Obamacare oversight flawed
Published 12:00 am Wednesday, October 23, 2013
Website ailments demand answers, accountability
At a glance, the scene in the Rose Garden outside the doors of the Oval Office looked to be all about the thrill of victory and splendor of success.
President Barack Obama stood Monday before a backdrop of ordinary citizens who were there to talk how much his Affordable Care Act, known as Obamacare, meant to them. Obama began by sharing their heart-warming tales about finally getting health insurance despite pre-existing conditions, and so on.
But on the other end of the TV funnel, it seemed at first incongruous and a bit bizarre. Because those of us watching our screens felt we already had seen the massive but apparently invisible elephant that was darkening Obama’s Rose Garden glory. We’d seen two weeks of news about how the healthcare.gov website began crashing when it rolled out Oct. 1. We knew it had crashed repeatedly as millions sought to sign up, and many gave up in the first days. So, Obama’s opening segment seemed more like a reality disconnect until he finally spoke of the elephant: his health-care website’s failures.
“There’s no excuse for the problems and they are being fixed,” Obama said. He said 20 million had visited the site, or tried to, which showed his program was popular. He said half a million had submitted applications. He left unsaid that this meant only one out of 40 got that far. “Nobody’s madder than me,” he assured.
But as Obama spoke, I wondered just when he’d gotten mad about the disaster that befell his legacy achievement — and whether any of this top brass had gotten mad earlier but hid the doomsday news from him.
Which is to say, I began re-wondering the old Watergate chestnut: What did the president know and when did he know it? And in this case: What didn’t the president know and when didn’t he know it? And why didn’t he know it?
Also: What did Health and Human Services Secretary Kathleen Sebelius and Centers for Medicare and Medicaid Services Director Marilyn Tavenner know and not know? And why didn’t they know it half a year earlier?
After the system crashed on its first day, Obama officials began a shameless spin campaign of minimization. They talked of mere “glitches” and insisted the problem was “volume” — Obamacare was so darn popular. Next came the spin of whispering sources anonymously telling journalists the problem was those 55 info-tech contractors. It worked; TV political journalists, especially, began suggesting contractors deserved the blame.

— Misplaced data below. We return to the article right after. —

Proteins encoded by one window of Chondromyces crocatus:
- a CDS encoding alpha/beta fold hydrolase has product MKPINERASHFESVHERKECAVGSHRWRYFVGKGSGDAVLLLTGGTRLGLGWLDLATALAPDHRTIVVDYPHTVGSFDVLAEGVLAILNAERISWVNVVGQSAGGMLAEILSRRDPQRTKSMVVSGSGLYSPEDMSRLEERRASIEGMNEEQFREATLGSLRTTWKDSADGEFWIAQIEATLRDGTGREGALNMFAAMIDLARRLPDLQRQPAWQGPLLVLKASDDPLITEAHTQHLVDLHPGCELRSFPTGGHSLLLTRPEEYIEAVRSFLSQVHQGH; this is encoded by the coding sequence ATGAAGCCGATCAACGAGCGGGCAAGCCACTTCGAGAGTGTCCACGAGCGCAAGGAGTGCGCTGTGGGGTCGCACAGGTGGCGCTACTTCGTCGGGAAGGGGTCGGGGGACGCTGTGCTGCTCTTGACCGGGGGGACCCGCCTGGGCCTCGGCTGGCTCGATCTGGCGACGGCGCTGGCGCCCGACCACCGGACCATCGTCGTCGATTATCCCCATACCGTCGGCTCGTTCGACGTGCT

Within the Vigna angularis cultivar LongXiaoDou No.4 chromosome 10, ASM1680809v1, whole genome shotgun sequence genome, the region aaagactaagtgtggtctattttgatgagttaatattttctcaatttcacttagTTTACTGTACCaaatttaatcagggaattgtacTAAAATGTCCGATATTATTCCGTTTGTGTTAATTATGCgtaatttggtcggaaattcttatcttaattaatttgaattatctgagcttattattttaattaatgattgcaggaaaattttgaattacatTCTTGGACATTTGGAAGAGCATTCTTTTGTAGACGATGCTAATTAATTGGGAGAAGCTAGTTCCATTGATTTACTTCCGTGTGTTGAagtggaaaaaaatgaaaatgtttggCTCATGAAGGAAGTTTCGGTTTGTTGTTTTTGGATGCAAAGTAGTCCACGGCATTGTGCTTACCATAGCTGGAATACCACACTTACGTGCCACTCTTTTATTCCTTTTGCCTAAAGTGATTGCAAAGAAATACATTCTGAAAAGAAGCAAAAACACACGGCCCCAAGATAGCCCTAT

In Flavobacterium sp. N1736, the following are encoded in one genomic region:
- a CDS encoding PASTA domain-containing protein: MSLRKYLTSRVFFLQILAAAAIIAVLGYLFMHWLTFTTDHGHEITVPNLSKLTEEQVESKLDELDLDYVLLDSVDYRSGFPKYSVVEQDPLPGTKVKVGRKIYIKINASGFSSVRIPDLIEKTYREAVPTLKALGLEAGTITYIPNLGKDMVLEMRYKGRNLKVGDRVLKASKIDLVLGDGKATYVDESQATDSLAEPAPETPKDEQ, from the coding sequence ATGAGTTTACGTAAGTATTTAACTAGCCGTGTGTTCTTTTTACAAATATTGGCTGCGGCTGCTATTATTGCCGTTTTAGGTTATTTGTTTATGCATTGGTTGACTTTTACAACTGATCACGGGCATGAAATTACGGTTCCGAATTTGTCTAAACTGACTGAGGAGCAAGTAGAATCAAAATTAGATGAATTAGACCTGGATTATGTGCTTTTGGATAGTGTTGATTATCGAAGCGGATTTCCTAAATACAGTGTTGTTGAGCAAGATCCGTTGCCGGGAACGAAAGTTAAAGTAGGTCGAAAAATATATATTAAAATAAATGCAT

Throw the red challenge flag! Health-care and information technology experts knew at the outset this would be a complex undertaking because it was a massive, market-based effort that must integrate federal and states’ systems and all insurance companies into one functioning unit.
Yet in a questionable decision — perhaps a miscast move to save money and keep political control — Obama officials opted in 2011 to have the Centers for Medicare and Medicaid Systems run this integration as an in-house effort. But the agency was never known for having talent enough to do anything so complex.
Also, this massive effort demanded strict management of all system requirements, at all levels, with early deadline discipline and no last-minute changes.
Just days before the Oct. 1 launch date, administrators conducted the sort of test that should have been run months earlier — a test to assure the website would work if tens of thousands of people tried to sign on simultaneously. But it crashed after only a few hundred individuals tried to sign on, the Washington Post reported Tuesday.
That’s pathetic. When the website crashed on its first day, even I wondered why administrators didn’t try to phase in the first customers, rather than risk an initial overload. For example: In the first week, ask that only people whose last names begin with A-K sign on; the next week, L-P; next, Q-Z. Then everyone. Or any other similar phasing system. So I asked an industry expert and was told this was indeed common. Yes, the tech folks called it “phasing.” But it wasn’t done in the rollout.
Someday, we will know whether anyone at the very top cared enough to ask early enough. And whether the truth was conveyed loudly enough to rattle the Oval Office windows that overlook Obama’s lovely Rose Garden.
Martin Schram writes political analysis for Scripps Howard News Service.